A realistic approach to better international cooperation in agriculture must take these various interests into account. A package containing all four major elements—market access, supply assurances, food aid and farm income maintenance—should be more negotiable than any single element.

Possible Approaches

The individual elements of such a package can take different forms which need to be assessed in terms of their effectiveness, negotiability, and compatibility with U.S. foreign and domestic policy objectives.

Market Access

The U.S. continues to have a vital interest in maintaining and improving access to its major markets of Western Europe and Japan. Increased trade would help to maintain American farm incomes and to limit the costs of our farm programs. It would also improve the balance of payments and contribute to the growth of the GNP. Expansion of U.S. agricultural exports is necessary to maintain the traditional support of the American farmer for a liberal trade policy.

For a good many years the United States has kept some 60 million acres of farm land idle because of the existence of foreign trade barriers. In the wake of the recent upsurge of import demand, 25 million acres were brought back into production in the crop year 1972/73; another 10 million acres or more are expected to be added in the current crop year. All acreage restrictions have now been lifted and it is hoped that we can avoid reimposing such restrictions. However, we must reckon with the possibility that prices will fall to the point where we may again have to restrict acreage if support costs become too burdensome and the Commodity Credit Corporation accumulates excessive stocks.

The prospects for international arrangements providing for a gradual reduction of agricultural protection in developed countries are more [Page 875] favorable than might appear from official pronouncements. The Common Agricultural Policy has come under widespread criticism in Europe because of its cost to consumers and taxpayers. At the same time, European agriculture is becoming more efficient and therefore better able to meet international competition. Consumer concern about inflation is growing in Japan and elsewhere. The concern over the current tight supply situation may also contribute to a willingness to enter into serious negotiations.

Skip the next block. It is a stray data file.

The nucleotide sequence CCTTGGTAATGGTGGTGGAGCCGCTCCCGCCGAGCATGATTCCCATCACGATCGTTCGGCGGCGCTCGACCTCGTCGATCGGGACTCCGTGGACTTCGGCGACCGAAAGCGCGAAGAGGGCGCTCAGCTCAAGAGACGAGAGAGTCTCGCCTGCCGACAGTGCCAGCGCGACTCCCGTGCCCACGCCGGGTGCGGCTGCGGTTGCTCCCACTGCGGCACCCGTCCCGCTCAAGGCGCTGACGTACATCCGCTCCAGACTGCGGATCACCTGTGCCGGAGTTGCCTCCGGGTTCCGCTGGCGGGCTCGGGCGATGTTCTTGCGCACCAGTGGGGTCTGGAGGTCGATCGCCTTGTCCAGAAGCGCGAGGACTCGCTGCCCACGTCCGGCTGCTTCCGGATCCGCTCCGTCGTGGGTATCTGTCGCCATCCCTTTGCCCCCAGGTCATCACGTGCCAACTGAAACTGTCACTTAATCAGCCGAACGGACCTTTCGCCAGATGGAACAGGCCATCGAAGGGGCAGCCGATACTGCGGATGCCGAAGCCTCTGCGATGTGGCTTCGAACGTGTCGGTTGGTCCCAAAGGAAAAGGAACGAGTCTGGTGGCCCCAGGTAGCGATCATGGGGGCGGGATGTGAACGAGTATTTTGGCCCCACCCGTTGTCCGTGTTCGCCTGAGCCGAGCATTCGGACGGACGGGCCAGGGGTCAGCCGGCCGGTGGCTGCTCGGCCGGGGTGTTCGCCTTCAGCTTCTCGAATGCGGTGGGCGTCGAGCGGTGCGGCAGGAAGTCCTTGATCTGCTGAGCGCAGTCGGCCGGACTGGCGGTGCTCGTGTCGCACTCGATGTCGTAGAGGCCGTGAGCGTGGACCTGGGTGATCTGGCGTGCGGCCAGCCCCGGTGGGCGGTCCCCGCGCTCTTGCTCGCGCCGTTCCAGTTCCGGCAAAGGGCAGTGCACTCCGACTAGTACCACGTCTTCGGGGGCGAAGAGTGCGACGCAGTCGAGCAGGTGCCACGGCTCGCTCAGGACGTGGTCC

This study outlines several different approaches to improve market access. United States policy makers may continue to prefer the application of the traditional techniques of trade liberalization to agriculture. But they should also be aware that alternative approaches which may be compatible with the temporary retention of existing techniques of support and protection such as quotas and variable levies may turn out to be more negotiable. It might also be useful to consider other approaches such as agreement on self-sufficiency ratios. The use of rubrics which are, at least, partly presentational in their design such as the concept of “commodity arrangements” which has wide appeal abroad may also help. (Unlike traditional commodity agreements, such commodity arrangements need not contain price provisions.)

Farm Income Maintenance